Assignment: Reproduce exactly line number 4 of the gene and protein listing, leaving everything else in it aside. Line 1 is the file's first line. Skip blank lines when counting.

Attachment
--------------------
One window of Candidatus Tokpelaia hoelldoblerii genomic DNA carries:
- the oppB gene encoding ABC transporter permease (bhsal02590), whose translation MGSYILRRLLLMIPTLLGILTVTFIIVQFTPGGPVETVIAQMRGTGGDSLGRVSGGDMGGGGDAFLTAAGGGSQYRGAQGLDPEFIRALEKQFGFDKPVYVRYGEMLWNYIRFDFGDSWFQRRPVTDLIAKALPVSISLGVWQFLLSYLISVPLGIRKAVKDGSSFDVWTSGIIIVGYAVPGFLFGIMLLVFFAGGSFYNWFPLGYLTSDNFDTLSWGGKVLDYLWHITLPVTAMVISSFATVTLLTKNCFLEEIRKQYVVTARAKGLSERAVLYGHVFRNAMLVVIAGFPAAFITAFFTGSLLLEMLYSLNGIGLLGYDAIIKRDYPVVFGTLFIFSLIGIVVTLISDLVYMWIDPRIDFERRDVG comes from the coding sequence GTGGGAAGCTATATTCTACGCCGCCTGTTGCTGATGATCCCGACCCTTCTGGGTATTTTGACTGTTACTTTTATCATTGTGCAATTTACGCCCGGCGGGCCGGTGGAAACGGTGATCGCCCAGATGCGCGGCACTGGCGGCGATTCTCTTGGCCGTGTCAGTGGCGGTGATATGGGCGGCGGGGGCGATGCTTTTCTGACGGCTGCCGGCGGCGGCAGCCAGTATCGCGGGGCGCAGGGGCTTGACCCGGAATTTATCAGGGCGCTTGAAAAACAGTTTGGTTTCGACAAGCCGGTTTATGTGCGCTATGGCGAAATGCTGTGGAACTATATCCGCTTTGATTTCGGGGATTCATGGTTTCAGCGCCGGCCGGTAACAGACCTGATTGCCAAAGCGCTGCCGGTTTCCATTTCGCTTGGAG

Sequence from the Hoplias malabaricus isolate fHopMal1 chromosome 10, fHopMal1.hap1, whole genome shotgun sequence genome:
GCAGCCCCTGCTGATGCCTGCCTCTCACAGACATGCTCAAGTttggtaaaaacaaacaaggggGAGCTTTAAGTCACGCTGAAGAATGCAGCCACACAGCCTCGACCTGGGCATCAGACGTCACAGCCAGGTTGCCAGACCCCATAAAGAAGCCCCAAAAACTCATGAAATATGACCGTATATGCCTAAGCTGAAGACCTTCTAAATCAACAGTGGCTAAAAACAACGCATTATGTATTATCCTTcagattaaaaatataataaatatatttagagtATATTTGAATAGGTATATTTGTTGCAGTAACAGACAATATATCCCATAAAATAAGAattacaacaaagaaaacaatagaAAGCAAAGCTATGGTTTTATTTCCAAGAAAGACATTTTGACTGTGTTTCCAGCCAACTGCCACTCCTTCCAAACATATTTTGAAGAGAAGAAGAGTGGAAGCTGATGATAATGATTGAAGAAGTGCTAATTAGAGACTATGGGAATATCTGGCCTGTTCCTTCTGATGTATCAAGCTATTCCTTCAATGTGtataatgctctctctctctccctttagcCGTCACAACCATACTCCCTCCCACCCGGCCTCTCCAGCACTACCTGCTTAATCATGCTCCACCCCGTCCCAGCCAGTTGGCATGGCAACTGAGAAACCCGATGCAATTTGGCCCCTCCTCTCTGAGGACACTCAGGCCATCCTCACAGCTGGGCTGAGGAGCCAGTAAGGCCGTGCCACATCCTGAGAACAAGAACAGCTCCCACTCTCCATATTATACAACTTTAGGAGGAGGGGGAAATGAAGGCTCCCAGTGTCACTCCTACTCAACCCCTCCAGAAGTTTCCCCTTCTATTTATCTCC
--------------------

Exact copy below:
GCAGCCCCTGCTGATGCCTGCCTCTCACAGACATGCTCAAGTttggtaaaaacaaacaaggggGAGCTTTAAGTCACGCTGAAGAATGCAGCCACACAGCCTCGACCTGGGCATCAGACGTCACAGCCAGGTTGCCAGACCCCATAAAGAAGCCCCAAAAACTCATGAAATATGACCGTATATGCCTAAGCTGAAGACCTTCTAAATCAACAGTGGCTAAAAACAACGCATTATGTATTATCCTTcagattaaaaatataataaatatatttagagtATATTTGAATAGGTATATTTGTTGCAGTAACAGACAATATATCCCATAAAATAAGAattacaacaaagaaaacaatagaAAGCAAAGCTATGGTTTTATTTCCAAGAAAGACATTTTGACTGTGTTTCCAGCCAACTGCCACTCCTTCCAAACATATTTTGAAGAGAAGAAGAGTGGAAGCTGATGATAATGATTGAAGAAGTGCTAATTAGAGACTATGGGAATATCTGGCCTGTTCCTTCTGATGTATCAAGCTATTCCTTCAATGTGtataatgctctctctctctccctttagcCGTCACAACCATACTCCCTCCCACCCGGCCTCTCCAGCACTACCTGCTTAATCATGCTCCACCCCGTCCCAGCCAGTTGGCATGGCAACTGAGAAACCCGATGCAATTTGGCCCCTCCTCTCTGAGGACACTCAGGCCATCCTCACAGCTGGGCTGAGGAGCCAGTAAGGCCGTGCCACATCCTGAGAACAAGAACAGCTCCCACTCTCCATATTATACAACTTTAGGAGGAGGGGGAAATGAAGGCTCCCAGTGTCACTCCTACTCAACCCCTCCAGAAGTTTCCCCTTCTATTTATCTCC